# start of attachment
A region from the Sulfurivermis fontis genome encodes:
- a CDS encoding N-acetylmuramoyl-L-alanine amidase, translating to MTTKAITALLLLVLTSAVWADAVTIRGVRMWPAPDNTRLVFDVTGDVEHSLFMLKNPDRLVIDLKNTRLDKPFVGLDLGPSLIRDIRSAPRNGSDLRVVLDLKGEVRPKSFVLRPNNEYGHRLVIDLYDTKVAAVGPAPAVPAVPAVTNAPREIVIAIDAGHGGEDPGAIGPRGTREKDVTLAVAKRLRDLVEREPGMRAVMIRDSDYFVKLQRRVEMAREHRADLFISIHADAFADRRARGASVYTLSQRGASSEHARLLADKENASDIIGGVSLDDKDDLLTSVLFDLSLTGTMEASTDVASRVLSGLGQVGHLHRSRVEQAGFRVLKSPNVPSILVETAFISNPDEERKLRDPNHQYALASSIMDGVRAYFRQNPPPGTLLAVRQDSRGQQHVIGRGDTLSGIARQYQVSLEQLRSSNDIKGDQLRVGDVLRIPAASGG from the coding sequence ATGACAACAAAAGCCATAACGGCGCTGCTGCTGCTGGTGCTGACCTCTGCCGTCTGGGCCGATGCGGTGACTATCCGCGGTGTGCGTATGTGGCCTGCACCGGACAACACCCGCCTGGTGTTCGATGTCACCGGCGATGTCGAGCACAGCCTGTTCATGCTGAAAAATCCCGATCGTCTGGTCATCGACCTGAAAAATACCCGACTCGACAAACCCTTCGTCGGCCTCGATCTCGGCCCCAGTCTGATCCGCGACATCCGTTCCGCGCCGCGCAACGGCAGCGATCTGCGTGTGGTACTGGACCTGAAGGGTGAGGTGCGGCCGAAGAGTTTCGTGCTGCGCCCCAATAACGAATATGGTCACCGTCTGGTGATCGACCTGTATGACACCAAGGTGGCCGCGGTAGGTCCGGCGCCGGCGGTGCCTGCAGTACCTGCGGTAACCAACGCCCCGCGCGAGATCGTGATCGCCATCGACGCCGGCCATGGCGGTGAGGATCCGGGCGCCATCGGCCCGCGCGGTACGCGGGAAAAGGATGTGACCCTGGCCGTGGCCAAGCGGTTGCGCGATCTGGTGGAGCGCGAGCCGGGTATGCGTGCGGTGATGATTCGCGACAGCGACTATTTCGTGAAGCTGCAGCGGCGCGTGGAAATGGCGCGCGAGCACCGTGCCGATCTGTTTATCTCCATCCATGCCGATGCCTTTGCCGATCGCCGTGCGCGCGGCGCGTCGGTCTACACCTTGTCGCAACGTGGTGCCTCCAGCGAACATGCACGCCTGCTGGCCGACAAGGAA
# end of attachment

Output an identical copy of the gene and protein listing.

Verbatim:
A region from the Sulfurivermis fontis genome encodes:
- a CDS encoding N-acetylmuramoyl-L-alanine amidase, translating to MTTKAITALLLLVLTSAVWADAVTIRGVRMWPAPDNTRLVFDVTGDVEHSLFMLKNPDRLVIDLKNTRLDKPFVGLDLGPSLIRDIRSAPRNGSDLRVVLDLKGEVRPKSFVLRPNNEYGHRLVIDLYDTKVAAVGPAPAVPAVPAVTNAPREIVIAIDAGHGGEDPGAIGPRGTREKDVTLAVAKRLRDLVEREPGMRAVMIRDSDYFVKLQRRVEMAREHRADLFISIHADAFADRRARGASVYTLSQRGASSEHARLLADKENASDIIGGVSLDDKDDLLTSVLFDLSLTGTMEASTDVASRVLSGLGQVGHLHRSRVEQAGFRVLKSPNVPSILVETAFISNPDEERKLRDPNHQYALASSIMDGVRAYFRQNPPPGTLLAVRQDSRGQQHVIGRGDTLSGIARQYQVSLEQLRSSNDIKGDQLRVGDVLRIPAASGG from the coding sequence ATGACAACAAAAGCCATAACGGCGCTGCTGCTGCTGGTGCTGACCTCTGCCGTCTGGGCCGATGCGGTGACTATCCGCGGTGTGCGTATGTGGCCTGCACCGGACAACACCCGCCTGGTGTTCGATGTCACCGGCGATGTCGAGCACAGCCTGTTCATGCTGAAAAATCCCGATCGTCTGGTCATCGACCTGAAAAATACCCGACTCGACAAACCCTTCGTCGGCCTCGATCTCGGCCCCAGTCTGATCCGCGACATCCGTTCCGCGCCGCGCAACGGCAGCGATCTGCGTGTGGTACTGGACCTGAAGGGTGAGGTGCGGCCGAAGAGTTTCGTGCTGCGCCCCAATAACGAATATGGTCACCGTCTGGTGATCGACCTGTATGACACCAAGGTGGCCGCGGTAGGTCCGGCGCCGGCGGTGCCTGCAGTACCTGCGGTAACCAACGCCCCGCGCGAGATCGTGATCGCCATCGACGCCGGCCATGGCGGTGAGGATCCGGGCGCCATCGGCCCGCGCGGTACGCGGGAAAAGGATGTGACCCTGGCCGTGGCCAAGCGGTTGCGCGATCTGGTGGAGCGCGAGCCGGGTATGCGTGCGGTGATGATTCGCGACAGCGACTATTTCGTGAAGCTGCAGCGGCGCGTGGAAATGGCGCGCGAGCACCGTGCCGATCTGTTTATCTCCATCCATGCCGATGCCTTTGCCGATCGCCGTGCGCGCGGCGCGTCGGTCTACACCTTGTCGCAACGTGGTGCCTCCAGCGAACATGCACGCCTGCTGGCCGACAAGGAA